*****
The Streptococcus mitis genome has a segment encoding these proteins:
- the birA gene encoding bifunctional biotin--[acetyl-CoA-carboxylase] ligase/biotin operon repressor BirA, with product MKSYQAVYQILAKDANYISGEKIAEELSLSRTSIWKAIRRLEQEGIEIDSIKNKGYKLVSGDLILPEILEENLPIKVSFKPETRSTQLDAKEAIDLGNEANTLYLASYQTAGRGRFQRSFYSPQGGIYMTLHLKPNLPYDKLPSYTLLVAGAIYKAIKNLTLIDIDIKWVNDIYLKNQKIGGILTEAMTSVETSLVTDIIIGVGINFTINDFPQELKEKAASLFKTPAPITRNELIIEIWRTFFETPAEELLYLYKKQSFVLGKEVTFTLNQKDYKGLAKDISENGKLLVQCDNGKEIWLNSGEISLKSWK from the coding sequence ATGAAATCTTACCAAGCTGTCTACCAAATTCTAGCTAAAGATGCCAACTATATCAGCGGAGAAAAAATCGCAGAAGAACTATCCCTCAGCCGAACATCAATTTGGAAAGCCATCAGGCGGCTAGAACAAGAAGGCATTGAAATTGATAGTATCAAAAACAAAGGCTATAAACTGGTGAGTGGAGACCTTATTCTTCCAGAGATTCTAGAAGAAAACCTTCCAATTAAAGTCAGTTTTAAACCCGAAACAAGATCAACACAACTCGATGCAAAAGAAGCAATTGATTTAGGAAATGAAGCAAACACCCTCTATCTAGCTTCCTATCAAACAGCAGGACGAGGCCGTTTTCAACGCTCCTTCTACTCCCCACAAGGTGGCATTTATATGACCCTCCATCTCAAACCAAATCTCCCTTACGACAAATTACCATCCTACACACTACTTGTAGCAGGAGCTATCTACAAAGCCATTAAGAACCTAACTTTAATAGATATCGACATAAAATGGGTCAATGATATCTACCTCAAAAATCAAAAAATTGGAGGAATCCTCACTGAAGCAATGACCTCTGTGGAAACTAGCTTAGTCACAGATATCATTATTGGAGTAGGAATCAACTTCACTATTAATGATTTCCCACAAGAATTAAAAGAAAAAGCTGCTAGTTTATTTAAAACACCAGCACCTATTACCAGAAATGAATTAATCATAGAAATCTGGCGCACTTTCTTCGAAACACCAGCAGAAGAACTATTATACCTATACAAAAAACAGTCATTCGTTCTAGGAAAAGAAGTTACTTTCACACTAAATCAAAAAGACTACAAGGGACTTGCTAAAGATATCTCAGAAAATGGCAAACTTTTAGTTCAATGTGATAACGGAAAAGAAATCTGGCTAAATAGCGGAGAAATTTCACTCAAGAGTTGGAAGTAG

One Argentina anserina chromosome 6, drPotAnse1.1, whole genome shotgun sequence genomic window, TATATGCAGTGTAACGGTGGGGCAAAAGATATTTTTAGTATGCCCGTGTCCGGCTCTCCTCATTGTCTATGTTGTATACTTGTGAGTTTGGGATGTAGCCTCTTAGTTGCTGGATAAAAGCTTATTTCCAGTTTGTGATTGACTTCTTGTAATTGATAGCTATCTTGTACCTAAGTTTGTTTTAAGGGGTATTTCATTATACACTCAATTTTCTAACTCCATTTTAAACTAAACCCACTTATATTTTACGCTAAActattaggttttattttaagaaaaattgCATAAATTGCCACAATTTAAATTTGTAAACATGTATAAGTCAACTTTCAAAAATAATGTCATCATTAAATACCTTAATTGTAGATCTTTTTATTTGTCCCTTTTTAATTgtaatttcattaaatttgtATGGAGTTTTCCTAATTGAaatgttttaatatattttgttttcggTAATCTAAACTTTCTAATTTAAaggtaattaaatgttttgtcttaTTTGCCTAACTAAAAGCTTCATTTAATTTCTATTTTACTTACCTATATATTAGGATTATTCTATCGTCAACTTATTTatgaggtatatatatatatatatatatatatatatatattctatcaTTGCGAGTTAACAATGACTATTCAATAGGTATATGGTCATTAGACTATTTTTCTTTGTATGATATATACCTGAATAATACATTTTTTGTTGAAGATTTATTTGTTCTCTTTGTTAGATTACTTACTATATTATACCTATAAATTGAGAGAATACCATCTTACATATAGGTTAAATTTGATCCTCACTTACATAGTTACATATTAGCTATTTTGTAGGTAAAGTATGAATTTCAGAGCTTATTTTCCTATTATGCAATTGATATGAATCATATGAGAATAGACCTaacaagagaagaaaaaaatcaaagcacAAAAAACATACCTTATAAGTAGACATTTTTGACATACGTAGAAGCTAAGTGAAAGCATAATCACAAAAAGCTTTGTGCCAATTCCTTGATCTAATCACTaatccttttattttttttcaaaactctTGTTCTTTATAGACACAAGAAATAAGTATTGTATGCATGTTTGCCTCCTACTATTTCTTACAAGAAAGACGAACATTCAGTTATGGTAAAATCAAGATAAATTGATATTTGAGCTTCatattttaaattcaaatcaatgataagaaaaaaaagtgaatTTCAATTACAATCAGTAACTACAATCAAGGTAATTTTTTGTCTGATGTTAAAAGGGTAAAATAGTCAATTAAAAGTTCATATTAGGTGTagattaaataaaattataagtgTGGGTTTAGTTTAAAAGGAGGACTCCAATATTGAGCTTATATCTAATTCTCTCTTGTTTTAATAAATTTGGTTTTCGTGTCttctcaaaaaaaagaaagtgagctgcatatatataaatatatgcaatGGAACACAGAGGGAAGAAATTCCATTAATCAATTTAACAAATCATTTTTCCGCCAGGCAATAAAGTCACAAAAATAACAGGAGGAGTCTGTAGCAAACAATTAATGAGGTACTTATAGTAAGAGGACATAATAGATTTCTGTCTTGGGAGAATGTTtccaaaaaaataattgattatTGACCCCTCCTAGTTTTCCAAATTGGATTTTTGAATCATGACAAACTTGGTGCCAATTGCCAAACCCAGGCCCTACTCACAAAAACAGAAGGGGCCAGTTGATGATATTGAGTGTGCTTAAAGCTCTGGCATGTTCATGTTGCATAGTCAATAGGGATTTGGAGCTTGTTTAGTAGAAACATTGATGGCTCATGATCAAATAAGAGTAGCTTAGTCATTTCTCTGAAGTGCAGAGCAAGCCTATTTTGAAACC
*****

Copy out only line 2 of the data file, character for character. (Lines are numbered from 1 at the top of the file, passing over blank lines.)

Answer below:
- the birA gene encoding bifunctional biotin--[acetyl-CoA-carboxylase] ligase/biotin operon repressor BirA, with product MKSYQAVYQILAKDANYISGEKIAEELSLSRTSIWKAIRRLEQEGIEIDSIKNKGYKLVSGDLILPEILEENLPIKVSFKPETRSTQLDAKEAIDLGNEANTLYLASYQTAGRGRFQRSFYSPQGGIYMTLHLKPNLPYDKLPSYTLLVAGAIYKAIKNLTLIDIDIKWVNDIYLKNQKIGGILTEAMTSVETSLVTDIIIGVGINFTINDFPQELKEKAASLFKTPAPITRNELIIEIWRTFFETPAEELLYLYKKQSFVLGKEVTFTLNQKDYKGLAKDISENGKLLVQCDNGKEIWLNSGEISLKSWK from the coding sequence ATGAAATCTTACCAAGCTGTCTACCAAATTCTAGCTAAAGATGCCAACTATATCAGCGGAGAAAAAATCGCAGAAGAACTATCCCTCAGCCGAACATCAATTTGGAAAGCCATCAGGCGGCTAGAACAAGAAGGCATTGAAATTGATAGTATCAAAAACAAAGGCTATAAACTGGTGAGTGGAGACCTTATTCTTCCAGAGATTCTAGAAGAAAACCTTCCAATTAAAGTCAGTTTTAAACCCGAAACAAGATCAACACAACTCGATGCAAAAGAAGCAATTGATTTAGGAAATGAAGCAAACACCCTCTATCTAGCTTCCTATCAAACAGCAGGACGAGGCCGTTTTCAACGCTCCTTCTACTCCCCACAAGGTGGCATTTATATGACCCTCCATCTCAAACCAAATCTCCCTTACGACAAATTACCATCCTACACACTACTTGTAGCAGGAGCTATCTACAAAGCCATTAAGAACCTAACTTTAATAGATATCGACATAAAATGGGTCAATGATATCTACCTCAAAAATCAAAAAATTGGAGGAATCCTCACTGAAGCAATGACCTCTGTGGAAACTAGCTTAGTCACAGATATCATTATTGGAGTAGGAATCAACTTCACTATTAATGATTTCCCACAAGAATTAAAAGAAAAAGCTGCTAGTTTATTTAAAACACCAGCACCTATTACCAGAAATGAATTAATCATAGAAATCTGGCGCACTTTCTTCGAAACACCAGCAGAAGAACTATTATACCTATACAAAAAACAGTCATTCGTTCTAGGAAAAGAAGTTACTTTCACACTAAATCAAAAAGACTACAAGGGACTTGCTAAAGATATCTCAGAAAATGGCAAACTTTTAGTTCAATGTGATAACGGAAAAGAAATCTGGCTAAATAGCGGAGAAATTTCACTCAAGAGTTGGAAGTAG